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Fear, optimism bias and insurance

By September 20, 2021April 13th, 2022No Comments

These are extraordinary times we live in given the pandemic

Just out of this writer’s personal curiosity and sparked by the Squid Games craze tbh, we started looking at what motivates or drives certain human behaviour (which got our UX colleague very excited btw) and we chanced upon a couple of articles relating to fear and this thing on cognitive bias called optimism bias.

What started out as a personal curiosity turned into a realisation that this really resonates, not only with the team, here at Surer, but potentially our users as well i.e. insurance intermediaries vis-a-vis their clients.

Thus… this article! 

We hope this could drive some food for thought amongst our users and insurance intermediaries when it comes to some resistance they face when speaking to clients.

…because it did help us understand a little more about the resistance we get when speaking to some of our users!

Of course, this article reflects this writer’s personal opinions and we don’t profess to be Sigmund Freud or some psychology expert! 

Optimism bias

In a nutshell, optimism bias is a cognitive bias built in our brains leading us to believe that we are less likely to suffer from misfortune and more likely to attain success, more so than reality would suggest.

Using a more relatable example, if I were to have flu-like symptoms, I would tell myself it must really just be a common cold and not symptoms of Covid-19.

While our brains are awesome projection engines that help us anticipate future events, it can sometimes be biased and inaccurate – we overestimate the likelihood that these events will be positive and underestimate the opposite.

Basically, we are built to be more optimistic than not. 

Optimism bias, Insurance, your clients and Surer

So… what has all these got to do with Insurance and Surer?

Unsurprisingly, optimism bias is thus a built-in resistance to purchasing / or being motivated to purchase Insurance.

[fill in the blank 1] will never happen to me so I do not need to [fill in the blank 2]’

Blank 1 could be ‘My home burning down’ and Blank 2 could be ‘purchase property insurance coverage’

It could also be

Blank 1: ‘My business being displaced by technology’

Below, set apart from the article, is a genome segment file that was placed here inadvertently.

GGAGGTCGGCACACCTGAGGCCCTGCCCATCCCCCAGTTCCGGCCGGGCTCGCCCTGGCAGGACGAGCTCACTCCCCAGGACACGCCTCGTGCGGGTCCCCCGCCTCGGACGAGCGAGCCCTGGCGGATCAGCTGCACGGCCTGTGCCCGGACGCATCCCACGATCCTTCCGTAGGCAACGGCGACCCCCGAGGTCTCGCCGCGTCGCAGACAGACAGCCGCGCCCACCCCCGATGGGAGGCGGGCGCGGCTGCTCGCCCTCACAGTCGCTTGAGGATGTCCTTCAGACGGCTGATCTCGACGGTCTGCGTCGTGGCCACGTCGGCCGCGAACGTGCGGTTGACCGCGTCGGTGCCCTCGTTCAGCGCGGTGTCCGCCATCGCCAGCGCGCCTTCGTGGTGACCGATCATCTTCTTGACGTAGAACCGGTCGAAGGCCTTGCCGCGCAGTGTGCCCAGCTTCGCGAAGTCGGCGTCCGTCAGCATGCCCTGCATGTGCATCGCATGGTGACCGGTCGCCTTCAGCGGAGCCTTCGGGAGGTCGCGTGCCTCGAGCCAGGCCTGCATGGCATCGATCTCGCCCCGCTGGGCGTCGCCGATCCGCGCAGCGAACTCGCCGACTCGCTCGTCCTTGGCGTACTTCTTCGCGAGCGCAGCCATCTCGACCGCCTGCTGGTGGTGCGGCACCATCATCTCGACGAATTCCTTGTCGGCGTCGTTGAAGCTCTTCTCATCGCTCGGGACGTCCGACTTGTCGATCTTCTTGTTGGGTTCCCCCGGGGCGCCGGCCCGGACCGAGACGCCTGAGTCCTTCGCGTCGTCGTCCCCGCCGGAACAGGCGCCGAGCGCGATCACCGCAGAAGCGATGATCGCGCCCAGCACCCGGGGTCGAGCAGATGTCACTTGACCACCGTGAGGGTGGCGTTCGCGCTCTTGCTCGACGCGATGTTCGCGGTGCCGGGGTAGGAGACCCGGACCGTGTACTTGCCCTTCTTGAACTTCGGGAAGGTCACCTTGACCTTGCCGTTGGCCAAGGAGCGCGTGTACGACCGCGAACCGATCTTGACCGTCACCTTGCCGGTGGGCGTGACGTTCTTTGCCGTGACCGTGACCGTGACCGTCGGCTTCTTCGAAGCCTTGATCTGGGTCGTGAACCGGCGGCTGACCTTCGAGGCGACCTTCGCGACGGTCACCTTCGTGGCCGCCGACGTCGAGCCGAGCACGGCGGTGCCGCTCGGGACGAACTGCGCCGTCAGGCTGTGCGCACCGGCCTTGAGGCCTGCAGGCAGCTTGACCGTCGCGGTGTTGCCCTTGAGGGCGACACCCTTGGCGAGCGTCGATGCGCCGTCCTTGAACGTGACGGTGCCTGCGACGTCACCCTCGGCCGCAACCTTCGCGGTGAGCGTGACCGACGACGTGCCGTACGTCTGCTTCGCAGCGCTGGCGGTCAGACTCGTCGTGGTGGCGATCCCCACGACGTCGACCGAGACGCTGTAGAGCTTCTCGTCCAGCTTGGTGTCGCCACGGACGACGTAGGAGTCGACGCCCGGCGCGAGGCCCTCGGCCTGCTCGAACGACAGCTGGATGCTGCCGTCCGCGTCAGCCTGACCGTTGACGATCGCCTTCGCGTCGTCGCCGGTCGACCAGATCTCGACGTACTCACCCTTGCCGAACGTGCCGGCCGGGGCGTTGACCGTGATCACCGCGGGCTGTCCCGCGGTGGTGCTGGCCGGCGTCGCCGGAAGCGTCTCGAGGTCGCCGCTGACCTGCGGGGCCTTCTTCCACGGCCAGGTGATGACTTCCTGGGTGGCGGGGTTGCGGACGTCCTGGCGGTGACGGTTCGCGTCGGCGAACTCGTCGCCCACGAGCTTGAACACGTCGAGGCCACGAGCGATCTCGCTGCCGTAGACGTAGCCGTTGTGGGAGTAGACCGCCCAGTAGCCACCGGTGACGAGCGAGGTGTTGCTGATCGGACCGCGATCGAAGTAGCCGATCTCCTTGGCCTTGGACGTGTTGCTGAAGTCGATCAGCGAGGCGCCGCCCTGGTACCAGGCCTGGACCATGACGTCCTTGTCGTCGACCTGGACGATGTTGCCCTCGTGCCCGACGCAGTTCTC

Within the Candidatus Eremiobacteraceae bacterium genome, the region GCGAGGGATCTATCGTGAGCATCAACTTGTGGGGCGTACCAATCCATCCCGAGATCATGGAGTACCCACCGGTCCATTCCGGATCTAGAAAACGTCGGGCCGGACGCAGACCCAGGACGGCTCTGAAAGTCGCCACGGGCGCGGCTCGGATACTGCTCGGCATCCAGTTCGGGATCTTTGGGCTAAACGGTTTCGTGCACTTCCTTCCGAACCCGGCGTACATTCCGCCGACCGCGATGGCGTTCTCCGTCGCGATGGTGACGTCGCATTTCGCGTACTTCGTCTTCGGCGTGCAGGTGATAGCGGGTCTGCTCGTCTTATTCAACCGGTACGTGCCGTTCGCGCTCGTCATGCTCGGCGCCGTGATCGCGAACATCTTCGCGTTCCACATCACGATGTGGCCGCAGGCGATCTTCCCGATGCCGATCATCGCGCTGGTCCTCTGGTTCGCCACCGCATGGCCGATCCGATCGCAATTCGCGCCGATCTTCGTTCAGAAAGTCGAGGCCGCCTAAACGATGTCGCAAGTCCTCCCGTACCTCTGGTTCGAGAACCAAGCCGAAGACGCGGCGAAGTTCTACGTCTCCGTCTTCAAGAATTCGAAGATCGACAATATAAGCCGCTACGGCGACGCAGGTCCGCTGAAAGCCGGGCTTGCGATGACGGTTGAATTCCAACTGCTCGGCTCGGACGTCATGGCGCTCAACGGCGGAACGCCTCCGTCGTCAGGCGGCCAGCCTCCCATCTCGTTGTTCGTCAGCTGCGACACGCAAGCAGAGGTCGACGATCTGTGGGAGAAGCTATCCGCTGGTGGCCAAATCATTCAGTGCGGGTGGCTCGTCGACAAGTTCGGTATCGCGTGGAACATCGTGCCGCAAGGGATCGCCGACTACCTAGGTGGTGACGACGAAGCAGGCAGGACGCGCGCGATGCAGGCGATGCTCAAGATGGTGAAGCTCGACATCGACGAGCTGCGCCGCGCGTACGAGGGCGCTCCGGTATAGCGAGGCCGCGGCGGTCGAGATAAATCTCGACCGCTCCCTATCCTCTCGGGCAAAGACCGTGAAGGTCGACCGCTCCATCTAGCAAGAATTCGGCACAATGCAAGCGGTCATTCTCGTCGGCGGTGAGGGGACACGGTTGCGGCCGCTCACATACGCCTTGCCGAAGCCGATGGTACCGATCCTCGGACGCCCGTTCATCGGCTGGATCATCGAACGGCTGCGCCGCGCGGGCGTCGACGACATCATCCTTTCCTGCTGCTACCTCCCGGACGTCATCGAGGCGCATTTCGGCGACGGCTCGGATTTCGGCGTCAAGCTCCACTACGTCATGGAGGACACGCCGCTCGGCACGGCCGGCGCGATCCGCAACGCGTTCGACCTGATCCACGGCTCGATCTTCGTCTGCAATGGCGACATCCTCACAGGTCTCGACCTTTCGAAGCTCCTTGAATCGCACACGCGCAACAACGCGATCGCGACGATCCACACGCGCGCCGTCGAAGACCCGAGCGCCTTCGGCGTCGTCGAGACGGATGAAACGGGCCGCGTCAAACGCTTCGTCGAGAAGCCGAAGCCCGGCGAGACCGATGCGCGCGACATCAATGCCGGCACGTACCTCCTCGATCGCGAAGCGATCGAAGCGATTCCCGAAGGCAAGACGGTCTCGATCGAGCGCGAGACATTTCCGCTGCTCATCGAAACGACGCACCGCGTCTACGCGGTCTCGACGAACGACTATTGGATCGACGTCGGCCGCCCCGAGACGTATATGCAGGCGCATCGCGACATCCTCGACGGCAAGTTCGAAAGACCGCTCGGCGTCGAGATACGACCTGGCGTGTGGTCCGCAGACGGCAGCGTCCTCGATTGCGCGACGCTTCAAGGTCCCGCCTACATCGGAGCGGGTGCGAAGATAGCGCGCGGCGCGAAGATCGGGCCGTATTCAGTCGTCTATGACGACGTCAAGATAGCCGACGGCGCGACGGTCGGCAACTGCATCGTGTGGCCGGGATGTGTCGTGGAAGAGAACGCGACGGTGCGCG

Blank 2: ‘use Surer or explore any other solution to change my business processes’


So while we understand that this is what is playing in the heads of almost everyone of us, we should learn to empathise and be more active in using hard facts and painting multiple different scenarios for your clients to have an alternate, and maybe, more realistic view.

Similarly, if an Insurance intermediaries continues to ignore transformational technology, it might be detrimental to how he/she can serve the client.


This is something we are all well acquainted with.

But even with fear, sometimes, the brain gets a little tangled up.

Take for example this question: 

Do you fear living for too long or Covid-19 more?

We did a rather unprofessional and kiddish poll on our colleague’s Instagram account. 

90% said Covid-19. Unsurprisingly.

We read in an article that a computational neuroscientist from Oxford University, Anders Sandberg, described how we have learnt to be more afraid of what we can understand, something more concrete, rather than one that seems foreign or abstract to us.

So, using the above question as an example, it is a more tangible fear of ours, to die of Covid-19 than to die from running out of money when we overstay our welcome in this world.

Similarly, it is easier to compute the dangers of being stuck with a hungry wolf in the middle of the woods, than for example, an economic cold war between the US and China.

Btw, just for fun, did you know that Singaporeans ranked fear of reptiles, cockroaches and germs above the fear of death? LOL

No joke, this was a survey conducted by YouGov

Fear, Insurance, your clients and Surer

So, how we fear or how we have learnt to ‘prioritise’ fear can explain some of the resistance some Insurance intermediaries face from their customers.

How I die seems to take higher priority over dying itself.

As such, and arguably, hosplitalisation plans are therefore easier to sell than for example, life or general insurance (and it gets tougher the more uncommon or niche it becomes).

It is this same fear of loss that convinces us to sometimes forgo gains – that the status quo is always more enticing than change.

This might also explain why some intermediaries find themselves trapped in the vicious cycle of fear of rejection and objection handling.

So if an intermediary can train themselves to accept that this fear is rational and part of how we are wired, then the fear of rejection and the need to handle objections becomes part of a process, rather than a setback.

Similarly, there is no need to have any fear of adopting new technology and potentially forgoing gains.

Of course how we perceive fear, or how we are more biased to be optimistic has its evolutionary purpose.

I mean, we cannot be fearing anything and everything at an equal level.

We also cannot be always thinking of the worst case scenario – life would be so depressing.

But we hope having some level of understanding of this would help intermediaries and us, Surer be able to find breakthrough ways to better empathise with and advise clients!

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